At NFT.NYC, a crypto-centred art conference held earlier this month in New York, the director Quentin Tarantino announced his plans to transform seven scenes from the classic film Pulp Fiction into non-fungible tokens (NFTs). Since then, Miramax Films (the production studio behind the film) have filed a Californian lawsuit against Tarantino and his companies on the grounds of breach of contract and copyright infringement.
Pulp Fiction (1994), which featured stars such as Uma Thurman, Samuel L. Jackson and John Travolta, and for which Tarantino won an Oscar for best director, remains one of the director’s best-loved films.
The Pulp Fiction NFTs were to feature snippets of audio commentary from the director and excerpts from the original script, which was written out longhand by Tarantino. Whilst the public-facing aspect of each NFT would be a scene cut from the original film, each NFT is intended to contain a secret piece of content only accessible to the buyer. These NFTs were planned to be auctioned on the OpenSea NFT marketplace over the next few months.
An NFT can be made from a digital painting, text, music, a video or anything that can be reproduced as a visual file. Until now, only shorter videos have been available as NFTs, due to the fact that legacy blockchains cannot store data. NFTs are now increasingly being used for the commercialisation and promotion of films and franchises. Recently, NFTs have been issued along with new film releases, such as Deadpool 2 in July 2020. Introducing NFTs as film memorabilia creates fan and collector excitement and generates additional income for directors and production studios.
The owning of a private piece of Pulp Fiction presents an exciting opportunity for NFT collectors and Tarantino enthusiasts alike. Tarantino is notoriously particular about the scenes which end up in the final cut versions of his films, famously requiring multiple takes of the same scene until deemed perfect, and so the offering of these NFTs provides a rare insight into scenes left in the cutting room.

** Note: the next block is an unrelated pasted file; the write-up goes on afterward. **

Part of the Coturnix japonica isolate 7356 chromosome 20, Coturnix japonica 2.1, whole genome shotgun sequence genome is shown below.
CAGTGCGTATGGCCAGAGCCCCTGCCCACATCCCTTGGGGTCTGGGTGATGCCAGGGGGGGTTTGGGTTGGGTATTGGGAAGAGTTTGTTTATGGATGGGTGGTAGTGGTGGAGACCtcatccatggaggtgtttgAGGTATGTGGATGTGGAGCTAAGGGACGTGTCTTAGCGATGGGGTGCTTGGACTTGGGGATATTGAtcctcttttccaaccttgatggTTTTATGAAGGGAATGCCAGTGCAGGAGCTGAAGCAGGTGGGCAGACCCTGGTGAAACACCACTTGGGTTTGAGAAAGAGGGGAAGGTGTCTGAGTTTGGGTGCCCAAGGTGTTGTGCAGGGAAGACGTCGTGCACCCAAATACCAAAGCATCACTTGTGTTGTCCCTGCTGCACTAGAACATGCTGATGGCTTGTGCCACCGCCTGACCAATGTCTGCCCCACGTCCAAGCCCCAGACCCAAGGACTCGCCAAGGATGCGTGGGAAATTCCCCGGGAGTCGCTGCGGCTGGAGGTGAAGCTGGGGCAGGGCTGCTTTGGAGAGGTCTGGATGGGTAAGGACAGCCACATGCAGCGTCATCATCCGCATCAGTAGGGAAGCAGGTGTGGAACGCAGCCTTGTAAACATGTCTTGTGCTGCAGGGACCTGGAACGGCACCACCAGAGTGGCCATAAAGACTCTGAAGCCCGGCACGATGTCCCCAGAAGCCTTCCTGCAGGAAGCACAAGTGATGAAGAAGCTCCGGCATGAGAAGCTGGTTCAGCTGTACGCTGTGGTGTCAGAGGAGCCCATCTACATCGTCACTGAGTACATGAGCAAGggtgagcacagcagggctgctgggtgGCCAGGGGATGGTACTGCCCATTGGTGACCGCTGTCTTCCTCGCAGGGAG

The lawsuit brought by Miramax Films jeopardises the emergence of these NFTs. Miramax argue that they entered into a contract with Tarantino, in which he signed over the rights to the film – save for limited ‘Reserved Rights’, which include the print publication of the film.
Tarantino’s legal representatives argue that the original screenplay falls into this category and therefore there is no breach of contract. They will aim to argue that Tarantino’s original handwritten script (composed prior to the contract with Miramax) does not fall within the scope of materials covered by the contract.
The case also brings to light the issues with copyright law that NFTs present. The appeal of film NFTs is encapsulated in the fact that Miramax admit in their filed complaint that they had intended to create their own Pulp Fiction NFTs.
If the Tarantino NFTs ever come to market, it will be interesting to see how the copyright position of these NFTs is presented to purchasers. Whilst the NFTs will be legally owned by the purchaser, the copyright to the underlying works associated with the NFTs may not be. It may be the case that a certificate is produced along with the NFT as proof of ownership of the underlying work, but this is unlikely to make provision for the transfer of the copyright. Copyright issues may therefore arise if the underlying work behind the NFT is reproduced by the purchaser. Despite these potential difficulties, the opportunity to own a slice of cinematic history may prove too good an opportunity to miss.
Tarantino-Miramax Dispute Isn't the First Lawsuit Over NFTs—And it Won't Be the Last